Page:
Only Tolerance Can Save Us From Political Fanatics
Religion, we’ve been warned, divides us and leads to conflict. It stands to reason, then, that as the country becomes less religious, conflict should fade away. Instead, it’s clear people are eager to fight one another at all costs, and they’ll find new reasons to do so if the old ones become irrelevant. Forget religious wars; Americans now wage their fanatical crusades over politics.
As in the past, to avoid endless strife we’re going to have to learn to peacefully coexist.
“Religion poisons everything,” warned the late Christopher Hitchens. He was perfectly willing to respect the right of the faithful to celebrate their traditions, he said, but he argued that believers were incapable of “the polite reciprocal condition—which is that they in turn leave me alone.”
So, life should be growing more peaceful as the years pass, right? After all, “Gallup finds the percentage of Americans who report belonging to a church, synagogue or mosque at an all-time low” and “as older, more religiously observant generations die out, they are being replaced by far less religious young adults,” Pew Research tells us.
But anybody who has even accidentally glanced at recent headlines knows that life is not growing more peaceful. Americans are as divided as ever and engaged in increasingly violent conflict not just to win, but to destroy perceived enemies. Religion may be going away, but new causes have arisen to excite the passions of true believers.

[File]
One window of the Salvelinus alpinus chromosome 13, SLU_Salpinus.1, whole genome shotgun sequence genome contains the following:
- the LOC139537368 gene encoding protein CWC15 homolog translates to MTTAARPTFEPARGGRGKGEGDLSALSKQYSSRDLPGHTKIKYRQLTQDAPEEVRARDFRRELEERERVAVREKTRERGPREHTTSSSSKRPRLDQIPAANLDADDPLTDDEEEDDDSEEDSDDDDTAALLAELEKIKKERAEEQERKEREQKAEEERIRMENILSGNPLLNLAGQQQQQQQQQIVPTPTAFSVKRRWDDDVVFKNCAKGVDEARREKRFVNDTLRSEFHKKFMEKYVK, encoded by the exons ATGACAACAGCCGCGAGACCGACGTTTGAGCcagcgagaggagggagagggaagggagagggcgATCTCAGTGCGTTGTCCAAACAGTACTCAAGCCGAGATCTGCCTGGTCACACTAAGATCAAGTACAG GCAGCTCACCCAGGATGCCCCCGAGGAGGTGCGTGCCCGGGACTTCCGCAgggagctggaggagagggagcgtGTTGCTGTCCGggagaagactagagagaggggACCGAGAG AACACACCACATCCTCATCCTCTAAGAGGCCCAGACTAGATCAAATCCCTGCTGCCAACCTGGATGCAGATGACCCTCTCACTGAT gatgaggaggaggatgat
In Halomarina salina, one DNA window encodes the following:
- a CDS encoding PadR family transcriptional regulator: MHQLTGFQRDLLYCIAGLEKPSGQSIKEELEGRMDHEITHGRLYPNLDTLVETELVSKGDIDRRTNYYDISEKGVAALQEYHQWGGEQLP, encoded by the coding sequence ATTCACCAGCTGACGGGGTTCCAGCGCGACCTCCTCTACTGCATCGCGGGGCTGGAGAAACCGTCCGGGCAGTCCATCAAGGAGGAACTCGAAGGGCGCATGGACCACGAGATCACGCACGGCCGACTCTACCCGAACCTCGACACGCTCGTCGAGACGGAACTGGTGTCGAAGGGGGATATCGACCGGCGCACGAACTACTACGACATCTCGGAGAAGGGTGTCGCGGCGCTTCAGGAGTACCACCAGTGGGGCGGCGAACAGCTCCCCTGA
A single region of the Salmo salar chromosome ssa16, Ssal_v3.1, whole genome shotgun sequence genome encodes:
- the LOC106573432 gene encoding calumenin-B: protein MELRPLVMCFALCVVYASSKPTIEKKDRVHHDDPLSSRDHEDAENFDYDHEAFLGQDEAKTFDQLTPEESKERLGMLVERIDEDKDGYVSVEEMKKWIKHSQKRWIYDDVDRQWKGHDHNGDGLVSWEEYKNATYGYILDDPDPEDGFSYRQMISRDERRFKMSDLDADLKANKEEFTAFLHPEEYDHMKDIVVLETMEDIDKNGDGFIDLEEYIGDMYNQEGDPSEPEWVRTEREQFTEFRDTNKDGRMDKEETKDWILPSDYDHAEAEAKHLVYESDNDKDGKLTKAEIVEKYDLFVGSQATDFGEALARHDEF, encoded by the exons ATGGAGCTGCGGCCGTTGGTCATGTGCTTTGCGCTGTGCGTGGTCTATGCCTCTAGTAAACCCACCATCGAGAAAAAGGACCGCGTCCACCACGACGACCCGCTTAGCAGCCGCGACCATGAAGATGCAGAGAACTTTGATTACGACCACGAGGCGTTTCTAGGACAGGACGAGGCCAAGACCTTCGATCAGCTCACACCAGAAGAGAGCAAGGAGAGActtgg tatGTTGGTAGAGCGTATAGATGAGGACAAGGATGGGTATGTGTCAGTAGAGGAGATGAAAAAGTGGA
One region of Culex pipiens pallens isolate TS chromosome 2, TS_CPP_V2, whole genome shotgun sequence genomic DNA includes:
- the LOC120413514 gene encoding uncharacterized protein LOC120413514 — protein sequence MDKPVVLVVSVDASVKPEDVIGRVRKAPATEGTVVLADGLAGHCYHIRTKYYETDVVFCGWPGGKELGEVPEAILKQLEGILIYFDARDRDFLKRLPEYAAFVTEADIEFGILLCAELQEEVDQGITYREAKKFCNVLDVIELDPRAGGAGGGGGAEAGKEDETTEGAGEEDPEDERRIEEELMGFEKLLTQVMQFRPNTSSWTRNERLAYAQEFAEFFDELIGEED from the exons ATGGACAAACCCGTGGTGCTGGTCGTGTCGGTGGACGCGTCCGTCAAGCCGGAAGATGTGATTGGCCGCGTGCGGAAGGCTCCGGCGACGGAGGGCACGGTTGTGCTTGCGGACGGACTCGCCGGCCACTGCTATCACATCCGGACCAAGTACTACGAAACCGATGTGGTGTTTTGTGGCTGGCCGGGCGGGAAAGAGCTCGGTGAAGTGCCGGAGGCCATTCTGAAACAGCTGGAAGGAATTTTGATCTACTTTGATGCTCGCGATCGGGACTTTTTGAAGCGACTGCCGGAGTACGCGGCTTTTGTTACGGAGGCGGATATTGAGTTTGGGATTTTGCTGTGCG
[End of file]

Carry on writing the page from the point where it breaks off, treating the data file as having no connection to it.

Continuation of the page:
“American faith, it turns out, is as fervent as ever; it’s just that what was once religious belief has now been channeled into political belief,” Shadi Hamid argues in The Atlantic. “Political debates over what America is supposed to mean have taken on the character of theological disputations. This is what religion without religion looks like.”
Worse, of course, is that political true believers are, if anything, even less inclined than the theologically motivated to “leave me alone” as Hitchens justifiably wanted. Religious fanatics all too often harness state power to force their visions on the unwilling, but political fanatics don’t know any other way to express their beliefs. And they are fanatics.
“On the left, the ‘woke’ take religious notions such as original sin, atonement, ritual, and excommunication and repurpose them for secular ends,” adds Hamid. “On the right, adherents of a Trump-centric ethno-nationalism still drape themselves in some of the trappings of organized religion, but the result is a movement that often looks like a tent revival stripped of Christian witness.”
Hamid isn’t the first observer to conc
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